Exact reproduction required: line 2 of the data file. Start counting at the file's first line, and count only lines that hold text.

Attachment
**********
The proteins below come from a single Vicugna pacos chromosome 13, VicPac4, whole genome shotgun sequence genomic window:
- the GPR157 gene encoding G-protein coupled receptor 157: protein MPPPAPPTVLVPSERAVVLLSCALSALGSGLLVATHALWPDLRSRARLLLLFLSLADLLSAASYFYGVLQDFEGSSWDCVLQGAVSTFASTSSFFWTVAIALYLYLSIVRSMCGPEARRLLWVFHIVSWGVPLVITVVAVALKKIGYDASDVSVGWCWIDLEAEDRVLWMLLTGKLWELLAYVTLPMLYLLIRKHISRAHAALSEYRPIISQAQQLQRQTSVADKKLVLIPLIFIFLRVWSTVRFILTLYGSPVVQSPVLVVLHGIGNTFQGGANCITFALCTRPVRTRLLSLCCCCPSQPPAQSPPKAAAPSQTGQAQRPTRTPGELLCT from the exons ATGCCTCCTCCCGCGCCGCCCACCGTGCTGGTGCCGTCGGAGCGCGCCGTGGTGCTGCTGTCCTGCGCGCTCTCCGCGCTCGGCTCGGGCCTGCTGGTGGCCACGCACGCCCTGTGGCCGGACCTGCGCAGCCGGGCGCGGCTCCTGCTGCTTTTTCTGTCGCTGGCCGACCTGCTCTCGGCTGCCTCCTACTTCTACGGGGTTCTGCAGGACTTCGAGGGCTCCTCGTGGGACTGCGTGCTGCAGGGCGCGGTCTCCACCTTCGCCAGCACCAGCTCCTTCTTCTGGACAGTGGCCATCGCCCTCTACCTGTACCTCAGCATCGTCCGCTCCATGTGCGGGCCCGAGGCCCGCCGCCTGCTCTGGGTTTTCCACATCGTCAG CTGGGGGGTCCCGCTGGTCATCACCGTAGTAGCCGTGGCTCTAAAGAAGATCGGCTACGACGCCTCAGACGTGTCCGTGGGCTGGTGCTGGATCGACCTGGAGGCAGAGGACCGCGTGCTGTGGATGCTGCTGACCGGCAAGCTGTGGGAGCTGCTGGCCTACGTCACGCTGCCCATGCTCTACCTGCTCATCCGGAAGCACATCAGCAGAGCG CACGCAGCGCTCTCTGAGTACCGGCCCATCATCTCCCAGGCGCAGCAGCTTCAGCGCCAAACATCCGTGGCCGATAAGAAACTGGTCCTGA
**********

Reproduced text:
- the GPR157 gene encoding G-protein coupled receptor 157: protein MPPPAPPTVLVPSERAVVLLSCALSALGSGLLVATHALWPDLRSRARLLLLFLSLADLLSAASYFYGVLQDFEGSSWDCVLQGAVSTFASTSSFFWTVAIALYLYLSIVRSMCGPEARRLLWVFHIVSWGVPLVITVVAVALKKIGYDASDVSVGWCWIDLEAEDRVLWMLLTGKLWELLAYVTLPMLYLLIRKHISRAHAALSEYRPIISQAQQLQRQTSVADKKLVLIPLIFIFLRVWSTVRFILTLYGSPVVQSPVLVVLHGIGNTFQGGANCITFALCTRPVRTRLLSLCCCCPSQPPAQSPPKAAAPSQTGQAQRPTRTPGELLCT from the exons ATGCCTCCTCCCGCGCCGCCCACCGTGCTGGTGCCGTCGGAGCGCGCCGTGGTGCTGCTGTCCTGCGCGCTCTCCGCGCTCGGCTCGGGCCTGCTGGTGGCCACGCACGCCCTGTGGCCGGACCTGCGCAGCCGGGCGCGGCTCCTGCTGCTTTTTCTGTCGCTGGCCGACCTGCTCTCGGCTGCCTCCTACTTCTACGGGGTTCTGCAGGACTTCGAGGGCTCCTCGTGGGACTGCGTGCTGCAGGGCGCGGTCTCCACCTTCGCCAGCACCAGCTCCTTCTTCTGGACAGTGGCCATCGCCCTCTACCTGTACCTCAGCATCGTCCGCTCCATGTGCGGGCCCGAGGCCCGCCGCCTGCTCTGGGTTTTCCACATCGTCAG CTGGGGGGTCCCGCTGGTCATCACCGTAGTAGCCGTGGCTCTAAAGAAGATCGGCTACGACGCCTCAGACGTGTCCGTGGGCTGGTGCTGGATCGACCTGGAGGCAGAGGACCGCGTGCTGTGGATGCTGCTGACCGGCAAGCTGTGGGAGCTGCTGGCCTACGTCACGCTGCCCATGCTCTACCTGCTCATCCGGAAGCACATCAGCAGAGCG CACGCAGCGCTCTCTGAGTACCGGCCCATCATCTCCCAGGCGCAGCAGCTTCAGCGCCAAACATCCGTGGCCGATAAGAAACTGGTCCTGA